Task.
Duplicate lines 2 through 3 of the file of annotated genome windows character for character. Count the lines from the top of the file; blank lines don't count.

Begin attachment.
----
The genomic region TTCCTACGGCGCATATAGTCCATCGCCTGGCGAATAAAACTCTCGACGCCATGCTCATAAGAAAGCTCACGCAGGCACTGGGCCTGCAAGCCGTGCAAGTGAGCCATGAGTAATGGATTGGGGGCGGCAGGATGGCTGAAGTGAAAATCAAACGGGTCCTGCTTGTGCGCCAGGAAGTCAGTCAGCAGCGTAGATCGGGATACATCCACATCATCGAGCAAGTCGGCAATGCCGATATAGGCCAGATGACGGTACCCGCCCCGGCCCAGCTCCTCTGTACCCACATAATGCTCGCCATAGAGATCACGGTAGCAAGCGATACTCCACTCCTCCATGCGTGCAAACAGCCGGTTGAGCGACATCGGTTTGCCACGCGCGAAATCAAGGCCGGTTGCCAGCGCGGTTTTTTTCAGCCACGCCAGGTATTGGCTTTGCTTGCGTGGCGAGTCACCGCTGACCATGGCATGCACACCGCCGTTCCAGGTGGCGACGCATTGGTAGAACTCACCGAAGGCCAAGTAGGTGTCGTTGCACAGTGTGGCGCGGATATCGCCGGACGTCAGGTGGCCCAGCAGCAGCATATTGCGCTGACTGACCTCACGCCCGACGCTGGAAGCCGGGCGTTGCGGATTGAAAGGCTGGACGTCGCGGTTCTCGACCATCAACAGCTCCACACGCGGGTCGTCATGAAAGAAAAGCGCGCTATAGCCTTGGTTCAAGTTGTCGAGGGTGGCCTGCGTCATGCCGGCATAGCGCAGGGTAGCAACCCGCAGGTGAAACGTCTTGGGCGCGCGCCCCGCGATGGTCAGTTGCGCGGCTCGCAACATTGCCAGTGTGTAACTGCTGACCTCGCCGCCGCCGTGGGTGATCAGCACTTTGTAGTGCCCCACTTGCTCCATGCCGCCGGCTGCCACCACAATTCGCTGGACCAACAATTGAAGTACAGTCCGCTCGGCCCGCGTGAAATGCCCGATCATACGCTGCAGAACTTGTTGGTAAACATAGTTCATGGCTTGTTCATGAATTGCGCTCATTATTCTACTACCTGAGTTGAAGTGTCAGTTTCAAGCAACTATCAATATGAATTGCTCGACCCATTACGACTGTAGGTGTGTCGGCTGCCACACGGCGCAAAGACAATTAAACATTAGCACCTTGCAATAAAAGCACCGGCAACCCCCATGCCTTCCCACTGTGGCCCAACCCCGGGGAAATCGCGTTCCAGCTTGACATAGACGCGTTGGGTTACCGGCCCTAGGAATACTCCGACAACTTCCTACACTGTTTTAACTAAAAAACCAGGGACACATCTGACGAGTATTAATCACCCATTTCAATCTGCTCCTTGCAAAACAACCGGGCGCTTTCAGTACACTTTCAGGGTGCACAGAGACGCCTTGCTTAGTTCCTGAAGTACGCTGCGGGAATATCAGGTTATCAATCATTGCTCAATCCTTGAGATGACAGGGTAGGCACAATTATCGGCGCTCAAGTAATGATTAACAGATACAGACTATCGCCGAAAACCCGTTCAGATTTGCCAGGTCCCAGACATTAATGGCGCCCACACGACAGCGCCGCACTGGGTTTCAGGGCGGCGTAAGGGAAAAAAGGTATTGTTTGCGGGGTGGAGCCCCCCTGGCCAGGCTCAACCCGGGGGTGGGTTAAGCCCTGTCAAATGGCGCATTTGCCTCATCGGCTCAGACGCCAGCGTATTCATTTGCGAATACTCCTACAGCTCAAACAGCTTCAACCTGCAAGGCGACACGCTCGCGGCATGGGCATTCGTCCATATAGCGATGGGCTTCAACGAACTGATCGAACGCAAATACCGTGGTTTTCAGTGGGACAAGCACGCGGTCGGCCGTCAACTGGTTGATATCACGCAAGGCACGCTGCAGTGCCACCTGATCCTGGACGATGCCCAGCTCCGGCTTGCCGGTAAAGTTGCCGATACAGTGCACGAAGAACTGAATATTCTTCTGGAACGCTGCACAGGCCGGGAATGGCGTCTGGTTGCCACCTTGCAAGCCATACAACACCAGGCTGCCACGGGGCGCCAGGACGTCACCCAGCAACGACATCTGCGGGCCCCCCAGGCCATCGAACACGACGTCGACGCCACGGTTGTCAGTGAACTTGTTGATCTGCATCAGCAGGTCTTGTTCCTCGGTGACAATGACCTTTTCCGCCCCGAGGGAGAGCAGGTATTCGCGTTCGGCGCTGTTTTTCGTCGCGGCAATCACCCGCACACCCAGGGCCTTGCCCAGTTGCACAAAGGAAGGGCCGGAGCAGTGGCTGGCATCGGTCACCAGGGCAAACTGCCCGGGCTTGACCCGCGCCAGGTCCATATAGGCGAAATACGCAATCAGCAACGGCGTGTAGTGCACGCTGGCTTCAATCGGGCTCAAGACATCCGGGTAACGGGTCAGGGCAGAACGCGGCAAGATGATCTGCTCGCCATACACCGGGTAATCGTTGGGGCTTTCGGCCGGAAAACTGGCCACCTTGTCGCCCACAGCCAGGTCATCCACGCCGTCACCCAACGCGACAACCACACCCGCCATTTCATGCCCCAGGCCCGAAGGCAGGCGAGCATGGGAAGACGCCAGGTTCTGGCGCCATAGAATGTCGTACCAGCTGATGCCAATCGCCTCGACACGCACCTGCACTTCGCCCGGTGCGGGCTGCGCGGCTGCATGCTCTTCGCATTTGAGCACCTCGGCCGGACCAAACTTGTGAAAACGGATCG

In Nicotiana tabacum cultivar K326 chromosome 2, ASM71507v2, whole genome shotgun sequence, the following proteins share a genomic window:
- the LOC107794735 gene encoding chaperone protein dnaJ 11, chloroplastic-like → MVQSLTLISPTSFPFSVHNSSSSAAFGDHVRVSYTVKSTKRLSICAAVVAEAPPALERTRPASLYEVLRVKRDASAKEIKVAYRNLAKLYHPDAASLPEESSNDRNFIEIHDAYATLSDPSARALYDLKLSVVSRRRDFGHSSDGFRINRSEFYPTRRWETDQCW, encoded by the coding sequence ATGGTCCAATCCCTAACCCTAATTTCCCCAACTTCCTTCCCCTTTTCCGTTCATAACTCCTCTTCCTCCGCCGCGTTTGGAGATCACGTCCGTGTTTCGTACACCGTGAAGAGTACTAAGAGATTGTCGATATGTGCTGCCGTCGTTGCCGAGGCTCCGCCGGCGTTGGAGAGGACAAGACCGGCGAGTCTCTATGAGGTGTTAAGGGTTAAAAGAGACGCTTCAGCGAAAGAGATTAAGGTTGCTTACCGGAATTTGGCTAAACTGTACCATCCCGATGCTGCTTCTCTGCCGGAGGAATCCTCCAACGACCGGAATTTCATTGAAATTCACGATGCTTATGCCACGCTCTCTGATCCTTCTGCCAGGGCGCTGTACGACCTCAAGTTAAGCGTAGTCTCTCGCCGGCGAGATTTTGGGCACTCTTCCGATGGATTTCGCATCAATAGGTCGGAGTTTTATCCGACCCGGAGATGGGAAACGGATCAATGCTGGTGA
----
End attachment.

In Nicotiana tabacum cultivar K326 chromosome 2, ASM71507v2, whole genome shotgun sequence, the following proteins share a genomic window:
- the LOC107794735 gene encoding chaperone protein dnaJ 11, chloroplastic-like → MVQSLTLISPTSFPFSVHNSSSSAAFGDHVRVSYTVKSTKRLSICAAVVAEAPPALERTRPASLYEVLRVKRDASAKEIKVAYRNLAKLYHPDAASLPEESSNDRNFIEIHDAYATLSDPSARALYDLKLSVVSRRRDFGHSSDGFRINRSEFYPTRRWETDQCW, encoded by the coding sequence ATGGTCCAATCCCTAACCCTAATTTCCCCAACTTCCTTCCCCTTTTCCGTTCATAACTCCTCTTCCTCCGCCGCGTTTGGAGATCACGTCCGTGTTTCGTACACCGTGAAGAGTACTAAGAGATTGTCGATATGTGCTGCCGTCGTTGCCGAGGCTCCGCCGGCGTTGGAGAGGACAAGACCGGCGAGTCTCTATGAGGTGTTAAGGGTTAAAAGAGACGCTTCAGCGAAAGAGATTAAGGTTGCTTACCGGAATTTGGCTAAACTGTACCATCCCGATGCTGCTTCTCTGCCGGAGGAATCCTCCAACGACCGGAATTTCATTGAAATTCACGATGCTTATGCCACGCTCTCTGATCCTTCTGCCAGGGCGCTGTACGACCTCAAGTTAAGCGTAGTCTCTCGCCGGCGAGATTTTGGGCACTCTTCCGATGGATTTCGCATCAATAGGTCGGAGTTTTATCCGACCCGGAGATGGGAAACGGATCAATGCTGGTGA